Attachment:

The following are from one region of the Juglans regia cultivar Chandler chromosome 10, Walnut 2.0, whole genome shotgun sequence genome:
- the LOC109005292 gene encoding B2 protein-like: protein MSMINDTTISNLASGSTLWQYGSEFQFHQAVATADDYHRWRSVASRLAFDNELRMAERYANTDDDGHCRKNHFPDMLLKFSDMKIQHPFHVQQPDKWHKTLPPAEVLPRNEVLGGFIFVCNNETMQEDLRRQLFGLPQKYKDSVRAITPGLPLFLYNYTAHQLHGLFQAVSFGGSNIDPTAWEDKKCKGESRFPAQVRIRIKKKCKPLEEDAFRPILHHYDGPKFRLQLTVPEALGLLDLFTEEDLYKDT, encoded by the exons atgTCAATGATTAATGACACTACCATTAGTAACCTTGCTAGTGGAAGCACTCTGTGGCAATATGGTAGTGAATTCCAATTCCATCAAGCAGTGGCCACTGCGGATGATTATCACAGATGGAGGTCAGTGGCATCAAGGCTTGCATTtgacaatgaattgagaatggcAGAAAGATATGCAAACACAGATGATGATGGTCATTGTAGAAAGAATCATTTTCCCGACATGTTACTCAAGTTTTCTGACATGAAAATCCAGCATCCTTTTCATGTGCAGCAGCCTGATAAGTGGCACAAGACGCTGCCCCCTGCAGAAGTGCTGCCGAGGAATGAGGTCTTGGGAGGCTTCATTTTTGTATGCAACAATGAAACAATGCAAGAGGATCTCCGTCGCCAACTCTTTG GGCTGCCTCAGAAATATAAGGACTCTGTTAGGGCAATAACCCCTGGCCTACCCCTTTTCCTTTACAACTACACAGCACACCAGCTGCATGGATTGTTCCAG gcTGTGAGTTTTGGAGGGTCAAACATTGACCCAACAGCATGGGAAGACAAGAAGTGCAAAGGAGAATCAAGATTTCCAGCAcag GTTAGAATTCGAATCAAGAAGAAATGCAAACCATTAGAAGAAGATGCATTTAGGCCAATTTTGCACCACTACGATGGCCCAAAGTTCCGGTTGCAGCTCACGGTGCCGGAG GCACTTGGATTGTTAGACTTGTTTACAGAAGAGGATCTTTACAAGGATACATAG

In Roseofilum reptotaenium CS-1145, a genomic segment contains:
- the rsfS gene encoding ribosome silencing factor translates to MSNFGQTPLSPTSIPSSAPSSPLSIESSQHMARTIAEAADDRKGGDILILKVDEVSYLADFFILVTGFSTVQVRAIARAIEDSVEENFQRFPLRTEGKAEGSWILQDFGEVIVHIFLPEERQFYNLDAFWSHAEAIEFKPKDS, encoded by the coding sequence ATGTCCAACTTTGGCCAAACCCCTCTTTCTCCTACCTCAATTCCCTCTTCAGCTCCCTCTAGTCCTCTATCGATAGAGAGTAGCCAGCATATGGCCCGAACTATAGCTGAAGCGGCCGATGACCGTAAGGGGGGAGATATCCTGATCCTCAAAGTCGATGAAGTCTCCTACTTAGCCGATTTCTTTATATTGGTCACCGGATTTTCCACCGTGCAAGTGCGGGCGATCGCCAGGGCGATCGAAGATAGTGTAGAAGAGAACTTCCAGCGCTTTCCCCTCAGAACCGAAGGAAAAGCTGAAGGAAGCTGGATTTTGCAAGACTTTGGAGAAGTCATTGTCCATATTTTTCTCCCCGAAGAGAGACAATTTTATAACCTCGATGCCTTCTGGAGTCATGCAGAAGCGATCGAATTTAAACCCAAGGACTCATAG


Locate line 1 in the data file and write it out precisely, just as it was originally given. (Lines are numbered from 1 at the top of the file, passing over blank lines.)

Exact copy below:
The following are from one region of the Juglans regia cultivar Chandler chromosome 10, Walnut 2.0, whole genome shotgun sequence genome: